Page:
judge of the merits of the quarrel, which
will have to be determined by the pre
liminary examination. Power came to
town yesterday to have his wound
dressed. ' How badly Fields is injured is
not known, but it ia not believed he is
dangerously hurt. A warrant has been
issued for Power's arrest, and tbe exam
ination will be held at once.
There has been a good deal of trouble
in Mosier for some time, and there
seems to be an undue amount of dissen
sion in the neighborhood. We are Borry
to see things take the turn they have,
and hope that this unfortunate affair
may be an end to the strife.
Mr. James H. Frazier showed us some
pictures of his Sherman county ranch,
taken in sheep shearing time. In one
corral are tbe ibeep from which tbe
wool has been cut and iu another one
are the animals who are yet to go
through the process. Large wagon loads
with sacks of wool are just ready to start
for the market, while standing by tbe
sheds is a group of herders and shearers.
Altogether the scene is a typical one and
shows a sample of this great wool pro
ducing country. The pictures would be
a revelation to any one not acquainted
with tbe large scale on which, farming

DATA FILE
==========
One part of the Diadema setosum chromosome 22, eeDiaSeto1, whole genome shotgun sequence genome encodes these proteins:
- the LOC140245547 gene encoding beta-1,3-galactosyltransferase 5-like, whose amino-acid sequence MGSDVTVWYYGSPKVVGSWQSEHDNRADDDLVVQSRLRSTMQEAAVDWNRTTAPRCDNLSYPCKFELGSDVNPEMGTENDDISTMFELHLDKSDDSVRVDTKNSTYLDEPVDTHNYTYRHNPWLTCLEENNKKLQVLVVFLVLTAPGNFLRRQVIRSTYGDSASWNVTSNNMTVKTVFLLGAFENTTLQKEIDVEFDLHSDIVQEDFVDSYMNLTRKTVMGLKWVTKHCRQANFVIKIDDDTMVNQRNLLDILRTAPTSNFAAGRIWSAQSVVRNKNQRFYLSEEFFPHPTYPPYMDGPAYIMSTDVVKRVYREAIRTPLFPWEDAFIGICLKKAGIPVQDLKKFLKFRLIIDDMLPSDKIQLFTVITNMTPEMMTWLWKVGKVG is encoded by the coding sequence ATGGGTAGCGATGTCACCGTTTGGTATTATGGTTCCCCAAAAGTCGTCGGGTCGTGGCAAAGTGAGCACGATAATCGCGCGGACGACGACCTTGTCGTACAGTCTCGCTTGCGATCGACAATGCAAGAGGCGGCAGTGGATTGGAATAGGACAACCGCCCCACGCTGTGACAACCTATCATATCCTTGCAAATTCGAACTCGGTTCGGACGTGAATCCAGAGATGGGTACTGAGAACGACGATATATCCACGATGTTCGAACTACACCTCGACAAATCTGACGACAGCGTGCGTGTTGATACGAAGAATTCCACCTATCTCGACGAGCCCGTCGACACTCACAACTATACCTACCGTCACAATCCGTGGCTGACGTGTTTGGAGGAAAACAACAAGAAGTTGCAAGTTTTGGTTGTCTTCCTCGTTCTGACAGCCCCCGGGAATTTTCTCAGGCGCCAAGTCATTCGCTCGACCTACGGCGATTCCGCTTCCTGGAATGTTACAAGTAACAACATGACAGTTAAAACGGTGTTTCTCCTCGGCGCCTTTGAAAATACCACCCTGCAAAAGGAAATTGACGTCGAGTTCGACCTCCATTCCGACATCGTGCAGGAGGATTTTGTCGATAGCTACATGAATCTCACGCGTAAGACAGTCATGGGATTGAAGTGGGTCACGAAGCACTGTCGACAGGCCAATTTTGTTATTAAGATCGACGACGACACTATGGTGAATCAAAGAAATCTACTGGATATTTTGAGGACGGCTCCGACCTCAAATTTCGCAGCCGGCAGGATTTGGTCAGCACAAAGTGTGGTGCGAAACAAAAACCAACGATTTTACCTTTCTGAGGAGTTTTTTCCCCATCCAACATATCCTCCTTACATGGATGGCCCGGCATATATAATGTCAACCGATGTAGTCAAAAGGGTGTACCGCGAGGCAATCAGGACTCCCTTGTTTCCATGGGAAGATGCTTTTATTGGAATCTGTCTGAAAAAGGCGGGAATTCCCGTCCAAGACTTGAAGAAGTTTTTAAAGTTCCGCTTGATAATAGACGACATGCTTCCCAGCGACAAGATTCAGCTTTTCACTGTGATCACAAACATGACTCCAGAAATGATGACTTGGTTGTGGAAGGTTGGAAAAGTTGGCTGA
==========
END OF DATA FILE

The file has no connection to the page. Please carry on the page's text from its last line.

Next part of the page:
and wool growing are done in Eastern
Oregon.. ? ' - - .
Bmcklen's arises salTO.
The best salve in the world for cuts,
bruises, sores, ulcers, salt rheum, level
ores, tetter, chapped hands, chilblains,
corns, and all skin eruptions, and posi
tively cures piles, or no pay required
It is Kuaranteed to give perfect satisfac
tion, or money refunded. Price 25 cents
per box. For sale Dy Snipea & Kin
Builder and Tonic
G. W. Fligg, the postmaster at Enders
by, is in the city today.
Mr. E. Y. Judd, of the Pendleton
scouring mills, is in the city.
Mr. and Mrs. James H. Frazier, of
Sherman county, are in the city.
' Mrs. J. H. Mosier returned home on
the local train today from a several days
visit in The Dalles.
Dr. Si H. Frazier of Portland baa
moved to town and opened a dental
office in the Chapman building.
Mr. J. S. Cooper, a banker of Inde
pendence, was a passenger home on tbf